I use this chart above to point out the long +AAM cycle over roughly the past year before the NH Summer. Given the cyclical nature of the AAM and the Global Wind Oscillation associated with it, I hedge on the tendency that we would largely lean towards this for much of winter. It is true that we may see more neutral or even +AAM conditions later in winter, January – February, and into Spring, but the start of winter is likely to start with more -AAM conditions, which could contribute to a better than normal start to winter.

Just as a reminder from last outlook, here is the -AAM composite

Lastly, let’s look at the actual ENSO forecast:


So we mostly see a weakish Modoki Nino event, coupled with a positive Pacific Meridional Mode event which warms the sea region close to California and out to Hawaii and the rest of the Pacific. These are all good signs for the Southwest of America, as well as the Eastern US. It also creates a pattern that isn’t so bad for Europe and Japan in terms of snowfall potential. But this year’s ENSO effects will center in the Pacific and downstream for North America.

North Pacific


Our current setup features warm seas across most of the North Pacific, focusing in the Aleutian Sea. This has meant troughing for the PNW and ridging for the Eastern US. However as the winter pattern expands the LWT (Long-wave trough) and the centre of the SSTAs changes, we may see the ridge shift east, shifting the associated trough and ridge east as well.

The anomalies themselves are weakening quite a bit from the current situation. And the forecasts I am looking at show some sort of gravitation towards Alaska of the Warm SSTAs, with the Aleutian warm SSTAs subsiding quite a bit. This may make the synoptic pattern better for the Eastern US and Europe further downstream. But it is also going to decrease snowfall for the Pacific Northwest.

And it also depends on the AAM and associated factors, an Aleutian low may come into play if we see more positive torques and a possible tendency towards a +AAM at some stage, like I was talking above.


We are currently in a solar minimum with it’s effects peaking upon the world over the next few years. It is correlated with a -AO and particularly -NAO winter, which would mean more snow and cold for Europe and the UK especially. Eastern US and Japan both also gain from this driver’s positioning.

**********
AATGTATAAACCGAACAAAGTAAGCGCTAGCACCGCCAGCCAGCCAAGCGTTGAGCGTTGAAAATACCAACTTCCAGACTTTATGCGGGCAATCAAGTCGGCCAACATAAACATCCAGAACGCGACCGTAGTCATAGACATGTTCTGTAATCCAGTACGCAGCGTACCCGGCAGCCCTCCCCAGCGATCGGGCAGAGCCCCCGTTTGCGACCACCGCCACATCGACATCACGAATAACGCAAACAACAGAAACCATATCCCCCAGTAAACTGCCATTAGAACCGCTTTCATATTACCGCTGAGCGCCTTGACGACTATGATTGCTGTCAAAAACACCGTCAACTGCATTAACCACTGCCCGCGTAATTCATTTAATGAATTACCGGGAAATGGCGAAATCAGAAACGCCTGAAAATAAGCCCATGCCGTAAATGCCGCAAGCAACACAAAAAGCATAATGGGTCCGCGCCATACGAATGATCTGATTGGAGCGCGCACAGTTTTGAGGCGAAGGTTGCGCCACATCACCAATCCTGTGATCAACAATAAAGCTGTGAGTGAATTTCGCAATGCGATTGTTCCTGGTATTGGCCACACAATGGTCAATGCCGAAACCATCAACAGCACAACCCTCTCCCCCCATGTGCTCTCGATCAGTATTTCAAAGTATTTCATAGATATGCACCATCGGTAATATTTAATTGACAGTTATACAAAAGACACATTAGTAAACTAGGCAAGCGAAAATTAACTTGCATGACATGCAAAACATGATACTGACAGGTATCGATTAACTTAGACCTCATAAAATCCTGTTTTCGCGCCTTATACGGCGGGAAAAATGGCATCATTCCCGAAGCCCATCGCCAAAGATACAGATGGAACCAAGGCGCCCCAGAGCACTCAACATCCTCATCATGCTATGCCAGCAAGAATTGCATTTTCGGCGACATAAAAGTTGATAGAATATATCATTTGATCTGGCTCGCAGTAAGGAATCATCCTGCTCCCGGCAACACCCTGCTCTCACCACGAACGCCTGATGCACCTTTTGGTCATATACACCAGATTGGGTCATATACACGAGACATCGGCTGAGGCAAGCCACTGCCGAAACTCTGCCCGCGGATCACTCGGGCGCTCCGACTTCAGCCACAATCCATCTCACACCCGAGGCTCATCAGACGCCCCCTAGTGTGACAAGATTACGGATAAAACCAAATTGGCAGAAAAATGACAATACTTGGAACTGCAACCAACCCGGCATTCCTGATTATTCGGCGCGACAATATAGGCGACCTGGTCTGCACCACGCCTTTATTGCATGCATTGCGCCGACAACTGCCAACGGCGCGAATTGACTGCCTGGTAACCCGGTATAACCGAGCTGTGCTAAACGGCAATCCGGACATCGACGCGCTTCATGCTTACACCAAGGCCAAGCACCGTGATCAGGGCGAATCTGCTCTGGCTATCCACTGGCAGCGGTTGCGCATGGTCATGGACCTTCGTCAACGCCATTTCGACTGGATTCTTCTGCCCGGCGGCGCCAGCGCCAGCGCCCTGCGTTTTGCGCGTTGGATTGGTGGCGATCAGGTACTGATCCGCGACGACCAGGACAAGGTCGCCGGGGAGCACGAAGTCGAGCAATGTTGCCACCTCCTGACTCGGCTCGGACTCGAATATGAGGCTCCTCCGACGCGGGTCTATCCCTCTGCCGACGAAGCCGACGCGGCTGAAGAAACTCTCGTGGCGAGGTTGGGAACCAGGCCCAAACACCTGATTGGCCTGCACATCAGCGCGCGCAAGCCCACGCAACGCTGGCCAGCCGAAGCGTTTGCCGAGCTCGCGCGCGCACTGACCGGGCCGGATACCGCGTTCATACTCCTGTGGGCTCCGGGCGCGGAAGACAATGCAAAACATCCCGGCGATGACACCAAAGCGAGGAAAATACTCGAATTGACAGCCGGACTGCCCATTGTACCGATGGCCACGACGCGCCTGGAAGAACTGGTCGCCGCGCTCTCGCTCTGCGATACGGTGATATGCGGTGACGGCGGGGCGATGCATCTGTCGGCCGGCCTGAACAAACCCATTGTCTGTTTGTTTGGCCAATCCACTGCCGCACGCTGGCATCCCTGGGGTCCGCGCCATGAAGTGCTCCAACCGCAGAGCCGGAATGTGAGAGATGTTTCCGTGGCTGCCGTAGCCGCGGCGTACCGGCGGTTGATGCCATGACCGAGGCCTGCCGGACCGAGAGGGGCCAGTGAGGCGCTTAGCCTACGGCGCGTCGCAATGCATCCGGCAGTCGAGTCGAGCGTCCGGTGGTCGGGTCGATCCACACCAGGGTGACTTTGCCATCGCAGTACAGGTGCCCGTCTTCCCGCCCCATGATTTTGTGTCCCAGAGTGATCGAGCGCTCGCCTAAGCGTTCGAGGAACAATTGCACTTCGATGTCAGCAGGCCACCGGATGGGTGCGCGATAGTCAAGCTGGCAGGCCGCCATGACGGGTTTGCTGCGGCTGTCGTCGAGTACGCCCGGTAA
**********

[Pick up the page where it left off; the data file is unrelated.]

Per the limited tools at my disposal, there are signs of minor stratospheric weakening in November and early-mid December, and perhaps something bigger later in February.

The Brewer-Dobson Circulation is expected to be above normal through the Northern Hemisphere at this point. It’s average in the tropics, and growing in the SH, because of stratospheric temperatures making ozone transport easier if they are colder. I’d say there is a favouring of above normal BDC this season, which means a Sudden Stratosphere Warming and subsequent -AO and -NAO are of a higher probability. I’d say the overall outlook for this driver looks good for Europe/UK, the Eastern US and Japan.


Tropical Tidbits

The MJO is forecast to be at it’s strongest in December and January. Phase 8-1-2 forcing is expected to be strong. This generally leans towards a -NAO and Scandinavian blocking in Phase 8-1. A lean towards Phase 3 and beyond towards Australia would force a +NAO.

In general the cold SSTs off Australia (Maritime Continent) are set to force a Phase 7-8-1-2 response in early-mid winter. Later in winter, I expect more of a Phase 1-2 and Phase 6-7 pattern focus, but also some of the other MJO phases with potential for some support for +NAO periods. But for the most part, I see a favouring of a -NAO, a potential SSW, more Eastern US snowfall. If anything, this would indicate a later winter for the Southwestern US.


I am not a big user of the Atlantic for forecasting, but for the British and European blog readers, here we go: